Why Petraeus's Affair Matters (but Bill Clinton's Didn't)

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In the military, there's very little distinction between public and private life.

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Brendan McDermid/Reuters

Along with millions who have lived and worked with members of the military, I was shocked when General Petraeus resigned on Friday. While it's a personal tragedy, it's only one of a number of body blows our military community has absorbed over the past couple of years. One blow: concerns about the erosion of the military family. Another: scandals (sexual, financial or otherwise) dogging our military's leaders. All of this is occurring as our country fights two major wars, one still ongoing. These are intimately interconnected issues that, taken together, make me wonder whether we are seeing the warning signs of a military stretched to its breaking point.

First, on families. Both inside and out of the national security community, many are questioning whether military adultery should be a big deal. Hasn't society become more tolerant of extramarital affairs? Clinton got a pass, Eisenhower had a mistress, former CIA Director Dulles had "hundreds" of extramarital flings. They're human, after all. Shouldn't service members be able to resolve these personal matters without facing professional ramifications?

Reflecting on my experiences, I have to say no. Not too long ago I dated an Army guy, and for a good portion of the time we were together, he was in Iraq. That year was filled with sleepless nights waiting for his phone calls. Worrying day in and day out about improvised explosive devices. About whether he would come home safely, in one piece. Trying to figure out how to help him manage things like moving into his new house—things he couldn't possibly do while deployed in Iraq. Breaking down and crying in front of my friends and family.

I experienced a tiny fraction of the worrying, the waiting that military spouses face. I had it easy. Husbands and wives often assume the role of caring for other members of their community left at home while their soldiers deploy. And they do this in addition to single-handedly taking care of the kids, their own careers (if they have them), and making sure the home front doesn't go to hell. The partners of military leaders probably have it the worst: they are often required to manage the funeral arrangements for fallen soldiers. The spouse who remains home often manages all aspects of the service member's life, enabling them to focus exclusively on serving our nation while in harm's way. And in my experience, they do all this with stoicism and grace, masking that quiet fear that their partner may not come home alive. These are special people. The occasional martini must help.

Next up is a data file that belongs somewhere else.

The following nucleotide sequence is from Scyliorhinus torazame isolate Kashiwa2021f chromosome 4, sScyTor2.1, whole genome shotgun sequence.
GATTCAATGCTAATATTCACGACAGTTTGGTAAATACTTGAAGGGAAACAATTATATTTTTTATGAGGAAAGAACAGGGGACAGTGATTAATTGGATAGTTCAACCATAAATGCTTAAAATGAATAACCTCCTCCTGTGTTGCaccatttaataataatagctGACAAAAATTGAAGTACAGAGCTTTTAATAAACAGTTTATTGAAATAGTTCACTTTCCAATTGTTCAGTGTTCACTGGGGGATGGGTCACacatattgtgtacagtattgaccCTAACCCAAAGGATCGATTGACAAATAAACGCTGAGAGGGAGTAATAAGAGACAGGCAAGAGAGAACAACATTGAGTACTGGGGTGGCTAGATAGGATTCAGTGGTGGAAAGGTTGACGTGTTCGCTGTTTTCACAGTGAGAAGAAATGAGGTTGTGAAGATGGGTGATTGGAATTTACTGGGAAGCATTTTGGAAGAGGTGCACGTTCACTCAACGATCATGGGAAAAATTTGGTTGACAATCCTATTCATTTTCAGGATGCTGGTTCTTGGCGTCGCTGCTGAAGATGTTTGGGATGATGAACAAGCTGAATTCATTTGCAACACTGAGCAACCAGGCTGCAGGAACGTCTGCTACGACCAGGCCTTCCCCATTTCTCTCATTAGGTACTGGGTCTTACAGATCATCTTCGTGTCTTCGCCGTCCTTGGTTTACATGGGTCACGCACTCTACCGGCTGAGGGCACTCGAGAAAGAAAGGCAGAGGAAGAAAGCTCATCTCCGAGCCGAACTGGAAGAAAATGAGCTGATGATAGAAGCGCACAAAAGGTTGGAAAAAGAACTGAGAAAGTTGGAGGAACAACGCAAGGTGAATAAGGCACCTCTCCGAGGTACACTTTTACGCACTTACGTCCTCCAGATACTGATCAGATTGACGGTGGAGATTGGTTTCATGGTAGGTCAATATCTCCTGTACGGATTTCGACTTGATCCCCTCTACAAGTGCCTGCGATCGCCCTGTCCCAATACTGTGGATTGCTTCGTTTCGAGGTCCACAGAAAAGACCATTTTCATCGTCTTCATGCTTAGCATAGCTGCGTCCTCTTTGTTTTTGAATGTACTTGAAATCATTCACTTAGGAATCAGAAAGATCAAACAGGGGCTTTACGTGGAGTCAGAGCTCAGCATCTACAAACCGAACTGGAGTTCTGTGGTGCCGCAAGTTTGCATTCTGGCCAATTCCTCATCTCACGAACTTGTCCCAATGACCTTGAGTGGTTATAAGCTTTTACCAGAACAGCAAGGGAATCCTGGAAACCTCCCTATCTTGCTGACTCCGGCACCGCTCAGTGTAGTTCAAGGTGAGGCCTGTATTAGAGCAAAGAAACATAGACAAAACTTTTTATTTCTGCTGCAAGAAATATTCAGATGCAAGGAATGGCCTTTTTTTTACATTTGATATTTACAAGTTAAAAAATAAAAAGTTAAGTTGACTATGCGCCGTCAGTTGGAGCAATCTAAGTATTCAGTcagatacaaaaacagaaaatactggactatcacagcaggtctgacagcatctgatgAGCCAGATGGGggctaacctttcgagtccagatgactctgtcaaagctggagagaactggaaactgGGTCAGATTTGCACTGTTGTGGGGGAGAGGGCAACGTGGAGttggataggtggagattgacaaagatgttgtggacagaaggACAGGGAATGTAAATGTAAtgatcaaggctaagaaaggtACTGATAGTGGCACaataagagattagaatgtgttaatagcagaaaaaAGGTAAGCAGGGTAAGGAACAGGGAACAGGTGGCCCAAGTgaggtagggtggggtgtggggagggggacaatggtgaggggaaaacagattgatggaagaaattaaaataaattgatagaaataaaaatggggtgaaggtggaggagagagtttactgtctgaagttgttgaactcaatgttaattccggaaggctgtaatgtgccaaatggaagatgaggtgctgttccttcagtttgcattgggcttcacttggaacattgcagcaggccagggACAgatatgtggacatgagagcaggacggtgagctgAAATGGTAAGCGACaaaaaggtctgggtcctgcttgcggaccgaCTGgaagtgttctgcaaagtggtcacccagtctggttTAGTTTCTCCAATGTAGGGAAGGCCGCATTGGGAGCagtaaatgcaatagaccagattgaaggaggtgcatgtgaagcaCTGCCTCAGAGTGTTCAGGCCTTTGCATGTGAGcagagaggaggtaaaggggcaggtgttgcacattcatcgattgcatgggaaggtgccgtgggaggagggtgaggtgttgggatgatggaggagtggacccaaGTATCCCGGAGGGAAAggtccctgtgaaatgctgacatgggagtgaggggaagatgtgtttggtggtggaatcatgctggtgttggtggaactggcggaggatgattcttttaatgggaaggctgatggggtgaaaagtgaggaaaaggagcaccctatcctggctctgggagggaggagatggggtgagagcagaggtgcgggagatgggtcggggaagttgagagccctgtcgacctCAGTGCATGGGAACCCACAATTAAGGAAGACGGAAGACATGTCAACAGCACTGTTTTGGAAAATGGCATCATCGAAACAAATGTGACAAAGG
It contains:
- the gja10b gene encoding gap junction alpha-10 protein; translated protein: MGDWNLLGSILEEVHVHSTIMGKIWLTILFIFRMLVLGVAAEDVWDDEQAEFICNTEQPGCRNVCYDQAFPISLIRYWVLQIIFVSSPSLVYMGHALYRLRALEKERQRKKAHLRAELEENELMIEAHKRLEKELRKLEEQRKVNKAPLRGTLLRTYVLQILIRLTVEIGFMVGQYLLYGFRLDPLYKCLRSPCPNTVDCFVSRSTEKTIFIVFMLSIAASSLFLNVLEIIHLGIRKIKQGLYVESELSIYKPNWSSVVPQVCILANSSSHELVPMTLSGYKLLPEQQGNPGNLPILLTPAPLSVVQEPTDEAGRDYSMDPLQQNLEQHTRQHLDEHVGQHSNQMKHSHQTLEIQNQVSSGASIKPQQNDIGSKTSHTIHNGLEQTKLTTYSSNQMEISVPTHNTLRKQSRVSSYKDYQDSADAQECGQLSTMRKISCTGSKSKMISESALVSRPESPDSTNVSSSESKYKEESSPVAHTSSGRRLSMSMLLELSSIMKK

Given the division of labor between military partnerships, it's crucial to cultivate the bonds of trust between warfighters and their spouses. These family teams jointly shoulder the load of national service. The military rightly prioritizes the importance of strengthening these bonds; it's the glue that holds our military together—especially as couples grapple with multiple deployments. Adultery, therefore, has both personal and professional ramifications.